What's in the box? The only version of David Fincher's chilling crime masterpiece that comes anywhere close to recreating the look of the Color Contrast Enhancement (CCE) silver retention process, which was used in the creation of the initial batch of 2,500 first-run prints of the films that played in US cinemas.
We can count on one hand the number of successful stereoscopic conversions of older 2D movies that have been released on BD. So leave it to James Cameron, the new king of 3D cinema, to show how it can be done with his epic disaster film. This is the one 3D retcon that didn't leave us with that sinking feeling.
There's nothing even remotely beastly about Disney's treatment of this animated modern classic on Blu-ray. The AVC 1.78:1 1080p encode is a work of art, the DTS-HD MA 7.1 mix sounds sublime, and it comes accompanied by a wealth of extras including a 157-minute interactive documentary.
While we would have appreciated a few more bonus features (all the stuff that was included on the old Two-Disc Special Edition DVD for a start), the colour-rich 4K restoration of this sensationally smart and funny musical left us dancing for joy. And the 5.1 remix is superbly nuanced.
Startling visual effects are the order of the day here, with Andy Serkis's motion-captured performance as savvy chimp Caesar a breathtaking example of the state-of-the-art. Grab this BD to marvel at the CG eye-candy, and to revel in one of the best franchise reboots in years.
The best of all the bigscreen vampires gets a fresh injection of blood courtesy of this Blu-ray release. Beautifully restored and featuring footage cut by the UK censors but rediscovered in Japan, you'd be a fool not to want to take a bite out of Hammer's classic 1958 shocker.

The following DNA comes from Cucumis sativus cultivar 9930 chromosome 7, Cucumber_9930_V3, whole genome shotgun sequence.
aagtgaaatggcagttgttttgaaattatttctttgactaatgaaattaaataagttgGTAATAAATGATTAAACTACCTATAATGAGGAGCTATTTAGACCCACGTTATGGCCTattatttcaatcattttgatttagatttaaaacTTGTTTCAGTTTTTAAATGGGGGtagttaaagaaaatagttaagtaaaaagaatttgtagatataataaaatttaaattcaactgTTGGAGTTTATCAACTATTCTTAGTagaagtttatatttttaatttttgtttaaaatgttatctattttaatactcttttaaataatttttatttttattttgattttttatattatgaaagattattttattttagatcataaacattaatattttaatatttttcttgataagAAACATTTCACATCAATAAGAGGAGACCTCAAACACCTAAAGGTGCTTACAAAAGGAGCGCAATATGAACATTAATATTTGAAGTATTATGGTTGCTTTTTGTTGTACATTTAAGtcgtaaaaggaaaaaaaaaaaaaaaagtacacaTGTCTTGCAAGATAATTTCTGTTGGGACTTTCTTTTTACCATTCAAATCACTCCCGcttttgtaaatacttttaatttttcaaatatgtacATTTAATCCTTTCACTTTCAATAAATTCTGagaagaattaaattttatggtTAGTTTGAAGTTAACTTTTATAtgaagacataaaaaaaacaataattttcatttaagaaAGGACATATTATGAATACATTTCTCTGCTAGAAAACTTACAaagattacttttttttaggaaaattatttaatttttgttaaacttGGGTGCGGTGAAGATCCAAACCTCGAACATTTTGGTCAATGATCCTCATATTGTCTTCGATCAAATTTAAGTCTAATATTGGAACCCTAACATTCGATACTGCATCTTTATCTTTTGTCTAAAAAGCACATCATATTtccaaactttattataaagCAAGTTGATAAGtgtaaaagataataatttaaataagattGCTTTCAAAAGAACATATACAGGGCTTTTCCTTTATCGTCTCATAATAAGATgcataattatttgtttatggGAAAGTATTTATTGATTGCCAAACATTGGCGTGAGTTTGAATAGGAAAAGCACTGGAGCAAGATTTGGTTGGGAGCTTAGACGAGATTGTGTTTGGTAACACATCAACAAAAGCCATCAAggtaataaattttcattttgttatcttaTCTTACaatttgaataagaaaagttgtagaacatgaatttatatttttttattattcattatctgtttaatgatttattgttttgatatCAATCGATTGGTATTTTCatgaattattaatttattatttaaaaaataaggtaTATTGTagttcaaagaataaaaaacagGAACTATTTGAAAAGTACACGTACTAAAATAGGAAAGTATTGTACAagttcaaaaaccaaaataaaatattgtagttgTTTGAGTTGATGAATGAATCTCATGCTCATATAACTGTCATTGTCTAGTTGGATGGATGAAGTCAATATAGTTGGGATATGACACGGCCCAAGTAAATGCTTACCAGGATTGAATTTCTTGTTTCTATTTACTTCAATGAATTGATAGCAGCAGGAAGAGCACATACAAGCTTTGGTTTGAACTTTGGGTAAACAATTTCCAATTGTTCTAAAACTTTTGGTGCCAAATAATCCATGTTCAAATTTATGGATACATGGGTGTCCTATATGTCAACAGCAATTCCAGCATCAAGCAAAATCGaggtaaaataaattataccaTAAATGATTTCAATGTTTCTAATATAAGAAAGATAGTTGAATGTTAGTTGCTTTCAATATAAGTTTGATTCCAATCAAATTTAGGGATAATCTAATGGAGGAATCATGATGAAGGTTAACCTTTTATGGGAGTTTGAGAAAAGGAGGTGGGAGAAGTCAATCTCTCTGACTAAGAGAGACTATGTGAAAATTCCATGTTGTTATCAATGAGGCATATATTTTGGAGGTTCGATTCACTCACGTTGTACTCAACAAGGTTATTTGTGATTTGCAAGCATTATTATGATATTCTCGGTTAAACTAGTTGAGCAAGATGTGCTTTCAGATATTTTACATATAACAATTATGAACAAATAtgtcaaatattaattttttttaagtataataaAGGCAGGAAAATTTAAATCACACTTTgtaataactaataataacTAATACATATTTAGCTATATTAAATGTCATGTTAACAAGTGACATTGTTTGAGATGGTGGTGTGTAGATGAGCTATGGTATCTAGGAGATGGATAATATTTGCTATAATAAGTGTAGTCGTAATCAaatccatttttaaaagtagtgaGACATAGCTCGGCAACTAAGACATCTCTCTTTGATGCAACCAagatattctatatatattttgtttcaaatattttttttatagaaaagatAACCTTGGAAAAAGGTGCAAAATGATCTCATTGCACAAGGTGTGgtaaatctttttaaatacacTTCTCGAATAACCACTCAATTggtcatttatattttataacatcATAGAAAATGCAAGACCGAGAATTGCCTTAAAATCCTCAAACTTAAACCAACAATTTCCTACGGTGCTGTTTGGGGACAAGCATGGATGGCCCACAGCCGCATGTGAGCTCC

This hilarious homage to Hollywood action flicks (plus a few other movies to boot) is notable for the wealth of extra goodies on the HD disc. There are, for example, five chat tracks to check out,22 deleted scenes, numerous featurettes, PiP storyboards, a trivia track, a 70 minute documentary about the press tour (!) and much, much more.
We're used to being dazzled by Disney's treatment of its animated classics on Blu-ray. But even so, the outstanding quality of this 3D conversion of The Lion King had us roaring for more. It's just a pity the studio decided to make some of the old extras only available via a BD-Live link (and who uses that any more?).
Prior to 1998 it was impossible to believe that this celebrated horror classic would ever be available to own in the UK. Fast forward to 2010 and not only is The Exorcist out to buy on this side of the Atlantic, but fans can pick up a devilishly good-looking Blu-ray release hosting two cuts of the film and a legion of extras.
It's impossible to imagine a movie collection that doesn't include George Lucas's legendary sci-fi saga. While this nine-disc set flies a little short of perfection with some of its encodes and the baffling decision to leave out some extras that had already been released on DVD, it's safe to say that the Force is still strong in this one…